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Jeff Saut: A Correction in the Cards?


We may be on the edge of a real market pullback.

Editor's Note: The following article was written by Raymond James Chief Investment Strategist Jeff Saut. It has been reproduced with permission for the benefit of the Minyanville community.

The Dow Jones Industrial Average (DJIA) has enjoyed the longest buying stampede of my lifetime. Indeed, the stampede is now legend, at 48 sessions, without anything more than a one- to 3-session pause/correction.

Surprisingly, however, despite all the snorting, cheerleading, and animal spirits, the last tranche of index positions I sold in mid-April are virtually no higher now than they were back then. History shows that, if a stampede is able to extend for more than the typical 17-25 sessions, the momentum peak tends to come between the twenty-fifth and the thirtieth session; it's extremely rare for a stampede to extend for more than 30 sessions. In this case, it appears the momentum peak came on April 17, with the S&P 500 at 876. Currently, the S&P 500 (SPX) resides only 6 points above that level.

Accordingly, I have counseled caution over the past 4 weeks, and -- despite the hate mail I got for saying so -- I don't think a whole lot of money has been made since the April 17 momentum peak - which just so happened to be session 29 in the stampede. That being said, I can find no instance where the equity markets sprang from such a generational oversold reading into a straight-up 6-week buying stampede, then came right back down and tested, or broke, the recent reaction price low in anything less than 12 weeks (3 months). It's just the nature of the beast that most participants missed the lows, have been sitting with too much cash, and are now forced by the performance derby to commit that cash - which is why the dips are being bought.

Indeed, ISI's survey of hedge funds shows that their net exposure to equities is still well below benchmarks. And that's why the pauses/corrections have been shallow and fleeting. Three months into the skein, however, the environment could change, setting up the potential for a June swoon. That would also be in keeping with the astute Dines Letter: "April has been a month with a pivotal reversal of the March trend 67% of the time since 1963; and, at least a semi-important top has been reached in virtually every April or May since then." And don't look now, but the early May "highs" felt pretty toppy to me.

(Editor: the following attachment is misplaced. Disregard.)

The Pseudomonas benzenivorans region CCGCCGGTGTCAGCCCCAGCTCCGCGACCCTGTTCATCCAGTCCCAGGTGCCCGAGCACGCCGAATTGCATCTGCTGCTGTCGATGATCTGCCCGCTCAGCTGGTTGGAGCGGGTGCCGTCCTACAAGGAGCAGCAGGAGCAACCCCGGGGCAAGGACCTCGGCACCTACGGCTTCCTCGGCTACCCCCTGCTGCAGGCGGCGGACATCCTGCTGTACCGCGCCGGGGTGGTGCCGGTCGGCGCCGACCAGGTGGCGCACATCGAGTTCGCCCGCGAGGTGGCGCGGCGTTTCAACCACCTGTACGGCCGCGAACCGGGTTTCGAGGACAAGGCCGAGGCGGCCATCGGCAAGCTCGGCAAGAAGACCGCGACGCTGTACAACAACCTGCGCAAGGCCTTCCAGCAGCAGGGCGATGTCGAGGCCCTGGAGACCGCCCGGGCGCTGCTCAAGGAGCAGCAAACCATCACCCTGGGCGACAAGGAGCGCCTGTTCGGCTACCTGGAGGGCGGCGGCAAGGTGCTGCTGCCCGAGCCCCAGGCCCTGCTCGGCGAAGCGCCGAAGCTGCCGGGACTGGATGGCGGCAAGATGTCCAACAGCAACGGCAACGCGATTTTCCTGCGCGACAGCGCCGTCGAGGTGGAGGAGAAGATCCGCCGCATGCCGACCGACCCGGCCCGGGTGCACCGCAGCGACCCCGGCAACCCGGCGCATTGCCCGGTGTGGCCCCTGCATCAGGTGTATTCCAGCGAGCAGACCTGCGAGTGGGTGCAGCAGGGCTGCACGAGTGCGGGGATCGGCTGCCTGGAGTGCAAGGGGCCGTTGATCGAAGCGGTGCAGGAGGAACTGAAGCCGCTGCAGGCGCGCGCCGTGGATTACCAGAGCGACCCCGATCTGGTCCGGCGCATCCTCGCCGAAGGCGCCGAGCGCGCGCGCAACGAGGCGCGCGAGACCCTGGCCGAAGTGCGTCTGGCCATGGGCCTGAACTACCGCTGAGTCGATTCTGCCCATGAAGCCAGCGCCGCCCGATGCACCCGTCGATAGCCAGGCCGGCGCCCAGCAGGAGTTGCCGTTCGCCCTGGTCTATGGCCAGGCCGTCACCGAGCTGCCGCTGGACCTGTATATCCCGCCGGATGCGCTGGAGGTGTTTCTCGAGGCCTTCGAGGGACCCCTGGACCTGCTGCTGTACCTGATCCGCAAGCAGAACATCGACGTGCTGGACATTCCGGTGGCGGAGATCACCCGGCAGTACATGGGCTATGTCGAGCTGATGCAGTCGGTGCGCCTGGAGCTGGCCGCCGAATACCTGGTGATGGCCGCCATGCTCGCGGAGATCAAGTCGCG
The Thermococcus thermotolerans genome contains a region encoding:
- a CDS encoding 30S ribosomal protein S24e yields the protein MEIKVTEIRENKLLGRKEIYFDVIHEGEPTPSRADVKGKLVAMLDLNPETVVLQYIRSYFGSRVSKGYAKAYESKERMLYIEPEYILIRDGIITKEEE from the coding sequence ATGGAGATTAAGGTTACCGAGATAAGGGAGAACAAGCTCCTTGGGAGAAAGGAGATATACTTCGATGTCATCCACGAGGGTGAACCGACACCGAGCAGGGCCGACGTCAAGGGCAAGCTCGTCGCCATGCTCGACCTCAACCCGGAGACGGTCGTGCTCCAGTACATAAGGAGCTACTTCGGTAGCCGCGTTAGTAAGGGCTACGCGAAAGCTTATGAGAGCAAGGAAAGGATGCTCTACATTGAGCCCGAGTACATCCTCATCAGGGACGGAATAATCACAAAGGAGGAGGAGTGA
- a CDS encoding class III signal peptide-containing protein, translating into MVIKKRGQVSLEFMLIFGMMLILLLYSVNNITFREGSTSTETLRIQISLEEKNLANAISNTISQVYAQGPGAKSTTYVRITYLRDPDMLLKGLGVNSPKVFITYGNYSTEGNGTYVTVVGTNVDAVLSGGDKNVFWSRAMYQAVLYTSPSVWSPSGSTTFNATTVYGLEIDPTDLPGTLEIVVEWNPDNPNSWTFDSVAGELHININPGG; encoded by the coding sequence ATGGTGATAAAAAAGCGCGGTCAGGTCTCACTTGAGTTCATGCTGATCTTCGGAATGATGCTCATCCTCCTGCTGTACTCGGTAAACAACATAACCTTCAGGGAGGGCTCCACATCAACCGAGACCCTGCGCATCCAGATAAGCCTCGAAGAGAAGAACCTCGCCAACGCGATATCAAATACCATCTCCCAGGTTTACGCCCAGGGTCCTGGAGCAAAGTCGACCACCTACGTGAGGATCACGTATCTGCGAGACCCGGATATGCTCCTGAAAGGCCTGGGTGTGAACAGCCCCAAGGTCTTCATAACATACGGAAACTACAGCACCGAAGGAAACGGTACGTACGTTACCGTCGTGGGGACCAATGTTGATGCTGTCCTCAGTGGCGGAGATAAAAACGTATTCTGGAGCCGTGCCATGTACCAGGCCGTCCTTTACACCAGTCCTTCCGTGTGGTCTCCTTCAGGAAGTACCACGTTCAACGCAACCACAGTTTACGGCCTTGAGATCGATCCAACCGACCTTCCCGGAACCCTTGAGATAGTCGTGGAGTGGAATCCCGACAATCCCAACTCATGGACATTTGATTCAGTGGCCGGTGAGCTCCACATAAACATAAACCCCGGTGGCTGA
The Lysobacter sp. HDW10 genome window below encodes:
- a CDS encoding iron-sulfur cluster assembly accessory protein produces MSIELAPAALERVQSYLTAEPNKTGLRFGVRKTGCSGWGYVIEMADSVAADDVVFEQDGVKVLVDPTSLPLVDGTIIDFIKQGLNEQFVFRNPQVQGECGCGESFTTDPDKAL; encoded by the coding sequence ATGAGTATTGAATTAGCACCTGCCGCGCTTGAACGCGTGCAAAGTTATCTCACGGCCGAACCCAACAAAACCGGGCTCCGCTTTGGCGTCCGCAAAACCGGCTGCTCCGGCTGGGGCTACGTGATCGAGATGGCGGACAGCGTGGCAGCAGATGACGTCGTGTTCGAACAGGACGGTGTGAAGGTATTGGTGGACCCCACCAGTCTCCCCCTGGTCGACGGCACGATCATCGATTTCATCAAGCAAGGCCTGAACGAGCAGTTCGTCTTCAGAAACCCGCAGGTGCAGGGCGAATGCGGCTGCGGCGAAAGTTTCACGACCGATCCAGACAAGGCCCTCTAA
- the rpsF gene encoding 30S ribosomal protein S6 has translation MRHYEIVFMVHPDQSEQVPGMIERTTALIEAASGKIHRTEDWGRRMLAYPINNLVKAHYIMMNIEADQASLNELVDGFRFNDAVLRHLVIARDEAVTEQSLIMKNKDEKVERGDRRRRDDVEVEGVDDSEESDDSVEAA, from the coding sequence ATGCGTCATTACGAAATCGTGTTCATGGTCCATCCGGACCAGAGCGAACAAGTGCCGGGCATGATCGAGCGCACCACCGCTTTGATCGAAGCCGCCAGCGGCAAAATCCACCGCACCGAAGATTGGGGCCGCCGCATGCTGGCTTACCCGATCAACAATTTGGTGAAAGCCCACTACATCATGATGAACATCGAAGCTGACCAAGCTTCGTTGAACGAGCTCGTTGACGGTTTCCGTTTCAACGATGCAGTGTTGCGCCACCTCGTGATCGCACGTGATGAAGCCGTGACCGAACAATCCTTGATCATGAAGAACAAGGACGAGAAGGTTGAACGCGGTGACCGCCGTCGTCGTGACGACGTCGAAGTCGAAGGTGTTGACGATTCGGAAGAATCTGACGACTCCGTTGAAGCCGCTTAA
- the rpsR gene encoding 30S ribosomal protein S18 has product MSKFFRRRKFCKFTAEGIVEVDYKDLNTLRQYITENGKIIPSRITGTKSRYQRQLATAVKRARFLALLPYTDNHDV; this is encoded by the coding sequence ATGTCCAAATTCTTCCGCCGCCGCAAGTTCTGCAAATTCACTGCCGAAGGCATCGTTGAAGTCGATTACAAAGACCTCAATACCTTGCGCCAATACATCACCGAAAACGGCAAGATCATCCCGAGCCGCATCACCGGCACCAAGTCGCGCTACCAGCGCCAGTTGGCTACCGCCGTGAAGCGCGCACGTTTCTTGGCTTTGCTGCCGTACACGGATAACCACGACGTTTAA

So far, any downside correction since the early March lows has been contained to between 5% and 6.4%. That suggests any correction of more the 6.4% could imply more of a correction than any I have seen since the demonic S&P 500 low of 666. Measuring from the May 8 closing high of 929.23, a greater-than-6.4% price decline yields a failsafe point of slightly below 870 on the SPX. If that level is violated, it would suggest a decline to at least 830 (the 50-DMA is near 832), and maybe more.

Moreover, last Wednesday's wilt (-184 DJIA) was a 90% Downside Day, meaning that more than 90% of downside vs. upside volume, as well as downside vs. upside total points lost, were both skewed more than 90% to the downside.
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No positions in stocks mentioned.
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